Shai Machnes Interviewed by QSolid on the Challenges of Working with Qubits

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Qruise, a Saarbrucken-based quantum startup founded in 2021, develops software that helps scientists and researchers use Machine Learning (ML) tools in their day-to-day scientific workflows. Its first offerings address the growing pains of controlling current generation noisy quantum computers (NISQ devices) and provide improvements in operational fidelities through the use of ML & Quantum Optimal Control.

Last month, Dr. Shai Machnes, the CEO and Co-founder of Qruise, was interviewed by QSolid where he explained the challenges in working with qubits and how they are to be brought under control.

QSolid is a collaborative project of 25 German institutions that are developing a quantum computer with enhanced error correction. The consortium — the largest of its kind in Germany — aims to contribute to making Germany a world leader in the field of quantum technology.

“It’s a startup company that originated from a previous project called OpenSuperQ,” said Machnes, when asked about the origins of Qruise. Machnes is also one of the main people responsible for middle and firmware stack control in the QSolid project. “QSolid is taking care of device characterization control, a bit of cloud interface, things like that.”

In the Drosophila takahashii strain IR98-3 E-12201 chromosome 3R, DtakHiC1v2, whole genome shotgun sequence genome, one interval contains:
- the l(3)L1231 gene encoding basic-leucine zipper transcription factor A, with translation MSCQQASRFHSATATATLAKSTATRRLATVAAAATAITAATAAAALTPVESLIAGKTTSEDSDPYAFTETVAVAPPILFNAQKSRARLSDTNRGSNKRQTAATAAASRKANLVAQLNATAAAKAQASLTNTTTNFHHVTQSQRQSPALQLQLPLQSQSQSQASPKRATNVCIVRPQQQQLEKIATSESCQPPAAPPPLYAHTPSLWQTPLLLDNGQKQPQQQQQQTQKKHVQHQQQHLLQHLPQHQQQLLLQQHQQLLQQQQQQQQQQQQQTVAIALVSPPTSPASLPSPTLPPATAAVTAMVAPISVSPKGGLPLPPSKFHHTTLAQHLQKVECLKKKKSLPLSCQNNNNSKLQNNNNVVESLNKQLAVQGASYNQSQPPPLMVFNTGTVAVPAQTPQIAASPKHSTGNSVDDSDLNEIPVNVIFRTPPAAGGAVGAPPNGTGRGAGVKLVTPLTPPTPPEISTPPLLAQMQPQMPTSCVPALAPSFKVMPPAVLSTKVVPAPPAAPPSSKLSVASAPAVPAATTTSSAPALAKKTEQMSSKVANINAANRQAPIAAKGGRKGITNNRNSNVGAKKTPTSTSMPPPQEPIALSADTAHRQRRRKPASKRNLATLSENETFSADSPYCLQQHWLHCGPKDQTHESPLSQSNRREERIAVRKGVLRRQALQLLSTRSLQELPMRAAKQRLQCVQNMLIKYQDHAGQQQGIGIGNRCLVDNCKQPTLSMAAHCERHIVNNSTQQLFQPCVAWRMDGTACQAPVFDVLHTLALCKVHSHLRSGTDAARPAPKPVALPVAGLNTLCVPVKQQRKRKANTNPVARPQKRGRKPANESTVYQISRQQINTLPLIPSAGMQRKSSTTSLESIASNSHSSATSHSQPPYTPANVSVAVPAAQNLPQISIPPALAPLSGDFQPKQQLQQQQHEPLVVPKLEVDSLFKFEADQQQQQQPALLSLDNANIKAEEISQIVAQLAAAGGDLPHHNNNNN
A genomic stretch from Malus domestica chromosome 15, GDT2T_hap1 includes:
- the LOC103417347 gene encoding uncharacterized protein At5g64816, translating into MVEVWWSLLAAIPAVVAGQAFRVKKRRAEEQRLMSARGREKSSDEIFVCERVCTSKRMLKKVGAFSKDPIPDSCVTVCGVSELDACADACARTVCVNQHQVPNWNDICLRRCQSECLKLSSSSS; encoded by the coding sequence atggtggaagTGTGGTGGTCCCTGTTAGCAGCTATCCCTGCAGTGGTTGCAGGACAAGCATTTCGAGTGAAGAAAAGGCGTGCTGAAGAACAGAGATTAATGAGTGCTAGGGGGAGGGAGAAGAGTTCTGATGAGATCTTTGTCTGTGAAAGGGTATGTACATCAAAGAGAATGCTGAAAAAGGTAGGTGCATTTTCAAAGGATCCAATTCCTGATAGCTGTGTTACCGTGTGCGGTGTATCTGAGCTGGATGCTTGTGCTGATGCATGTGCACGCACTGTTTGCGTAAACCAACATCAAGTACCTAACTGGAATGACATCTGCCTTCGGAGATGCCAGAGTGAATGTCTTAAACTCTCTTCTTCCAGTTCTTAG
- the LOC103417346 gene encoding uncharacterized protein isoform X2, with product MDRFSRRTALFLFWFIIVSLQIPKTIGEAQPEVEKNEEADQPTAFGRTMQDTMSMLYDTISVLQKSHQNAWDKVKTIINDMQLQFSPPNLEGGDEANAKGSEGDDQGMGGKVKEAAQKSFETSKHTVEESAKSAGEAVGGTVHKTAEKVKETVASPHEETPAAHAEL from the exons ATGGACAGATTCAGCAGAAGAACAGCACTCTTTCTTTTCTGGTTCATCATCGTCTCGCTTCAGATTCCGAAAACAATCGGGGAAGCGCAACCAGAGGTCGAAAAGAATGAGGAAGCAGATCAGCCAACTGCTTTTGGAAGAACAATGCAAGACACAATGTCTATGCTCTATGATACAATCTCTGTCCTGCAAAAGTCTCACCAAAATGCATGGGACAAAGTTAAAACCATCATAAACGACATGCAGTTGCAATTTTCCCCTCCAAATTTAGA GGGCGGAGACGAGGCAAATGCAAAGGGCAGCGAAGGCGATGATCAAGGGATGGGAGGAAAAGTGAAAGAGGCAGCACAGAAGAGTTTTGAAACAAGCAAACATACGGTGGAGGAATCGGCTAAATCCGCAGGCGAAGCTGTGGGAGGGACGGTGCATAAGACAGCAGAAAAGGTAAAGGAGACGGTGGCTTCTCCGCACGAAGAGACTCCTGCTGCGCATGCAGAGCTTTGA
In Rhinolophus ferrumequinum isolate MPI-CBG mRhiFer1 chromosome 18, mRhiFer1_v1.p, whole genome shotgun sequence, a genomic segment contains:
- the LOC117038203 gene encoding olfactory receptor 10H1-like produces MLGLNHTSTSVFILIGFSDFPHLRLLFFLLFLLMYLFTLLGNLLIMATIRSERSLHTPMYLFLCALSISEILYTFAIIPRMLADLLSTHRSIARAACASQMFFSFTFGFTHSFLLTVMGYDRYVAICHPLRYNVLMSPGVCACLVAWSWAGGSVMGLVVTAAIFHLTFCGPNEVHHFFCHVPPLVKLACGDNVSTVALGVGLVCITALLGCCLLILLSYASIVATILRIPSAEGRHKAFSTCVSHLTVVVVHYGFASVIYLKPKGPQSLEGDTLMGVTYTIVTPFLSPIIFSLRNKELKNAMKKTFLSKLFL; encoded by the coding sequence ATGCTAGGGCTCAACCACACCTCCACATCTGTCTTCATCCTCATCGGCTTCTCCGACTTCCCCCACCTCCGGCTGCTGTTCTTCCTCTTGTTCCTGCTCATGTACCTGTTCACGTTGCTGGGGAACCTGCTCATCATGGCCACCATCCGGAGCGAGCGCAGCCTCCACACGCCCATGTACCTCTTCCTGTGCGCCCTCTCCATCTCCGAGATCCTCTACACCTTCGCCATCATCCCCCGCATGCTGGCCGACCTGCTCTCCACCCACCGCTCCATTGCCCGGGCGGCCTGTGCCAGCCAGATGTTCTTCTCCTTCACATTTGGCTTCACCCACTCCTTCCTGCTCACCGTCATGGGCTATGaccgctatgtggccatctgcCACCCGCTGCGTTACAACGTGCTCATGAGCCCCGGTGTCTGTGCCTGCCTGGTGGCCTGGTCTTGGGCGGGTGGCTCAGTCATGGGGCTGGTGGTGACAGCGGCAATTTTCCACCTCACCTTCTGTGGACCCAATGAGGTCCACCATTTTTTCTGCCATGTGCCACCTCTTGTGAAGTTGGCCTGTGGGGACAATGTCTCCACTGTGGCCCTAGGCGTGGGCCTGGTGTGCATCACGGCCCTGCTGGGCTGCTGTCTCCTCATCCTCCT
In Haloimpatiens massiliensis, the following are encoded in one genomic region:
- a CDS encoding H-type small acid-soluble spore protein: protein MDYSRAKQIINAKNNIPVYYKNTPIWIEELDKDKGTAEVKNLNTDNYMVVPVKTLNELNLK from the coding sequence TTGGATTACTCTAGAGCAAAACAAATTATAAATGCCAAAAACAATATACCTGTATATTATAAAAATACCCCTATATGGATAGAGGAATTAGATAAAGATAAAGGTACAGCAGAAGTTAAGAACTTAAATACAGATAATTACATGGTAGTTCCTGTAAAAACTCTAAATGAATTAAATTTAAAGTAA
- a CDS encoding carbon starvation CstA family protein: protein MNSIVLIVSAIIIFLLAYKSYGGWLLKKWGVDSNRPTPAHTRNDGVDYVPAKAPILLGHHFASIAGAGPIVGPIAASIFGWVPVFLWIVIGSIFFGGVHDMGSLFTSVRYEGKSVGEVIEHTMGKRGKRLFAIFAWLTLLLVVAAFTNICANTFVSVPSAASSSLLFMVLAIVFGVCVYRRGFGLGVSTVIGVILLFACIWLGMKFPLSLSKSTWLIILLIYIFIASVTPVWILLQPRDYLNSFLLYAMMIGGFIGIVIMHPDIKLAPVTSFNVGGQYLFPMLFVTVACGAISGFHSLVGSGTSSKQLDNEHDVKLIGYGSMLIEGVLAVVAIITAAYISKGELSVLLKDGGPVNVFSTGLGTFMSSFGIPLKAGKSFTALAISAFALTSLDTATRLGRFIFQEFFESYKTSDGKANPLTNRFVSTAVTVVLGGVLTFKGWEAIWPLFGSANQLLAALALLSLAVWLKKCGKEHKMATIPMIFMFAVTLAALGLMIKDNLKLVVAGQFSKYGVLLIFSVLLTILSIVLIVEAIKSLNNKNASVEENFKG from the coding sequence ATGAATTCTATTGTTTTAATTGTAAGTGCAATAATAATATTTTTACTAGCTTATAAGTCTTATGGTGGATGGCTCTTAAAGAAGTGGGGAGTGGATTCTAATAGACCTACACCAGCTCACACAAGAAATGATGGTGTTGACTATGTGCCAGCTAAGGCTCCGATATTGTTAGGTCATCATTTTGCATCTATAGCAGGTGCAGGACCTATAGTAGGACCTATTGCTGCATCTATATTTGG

Like Snowflakes

Machnes then said that quantum computers are not digital devices but analogue, and that sadly the level at which experts know how to make superconducting qubits at present means they’re like snowflakes.

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“Each one is very slightly different,” he continued, “so you need to adapt the controls to each individual qubit. You need to measure each qubit. Each operation you want to do has to be specifically measured and calibrated.”

Machnes explained Qruise is creating a machine learning physicist that essentially joins the team with the physicists in the lab, building the device and taking care of these sorts of tasks for them.

SOLID Middle and firmware stack control

“The work package as a whole we have the control electronics manufacturers, which is Zurich Instruments, Qruise, which is taking care of the software, and then PGI-8, Tommaso Calarco’s institute in Julich, which is taking care of the theory,” said Maches.

Machnes is well aware that quantum computers are exceedingly complicated devices, and though he admits scientists know how to build them, the community doesn’t actually fully understand what’s going on, which means that industry experts don’t fully understand the sources of the limitations and challenges the sector faces right now.

Error Rates

“Our operations have about half or a quarter percent error right now, but we don’t fully understand why,” Machnes went on. “Understanding why is the big challenge, because once we do, we know where to focus our efforts and improve it in the next iteration of hardware. This is how we make progress.”

Qruise’s CEO said that they have an initial version of the software already running.

“There is no QSolid hardware yet, but the simulators, the algorithms are in place and people can start using them, learning, you know, if anything additional is needed,” said Maches. “And then when the hardware comes in, we can apply them to the hardware right away.”

Featured image: QSolid

For more market insights, check out our latest quantum computing news here.

James Dargan

James Dargan is a writer and researcher at The Quantum Insider. His focus is on the QC startup ecosystem and he writes articles on the space that have a tone accessible to the average reader.

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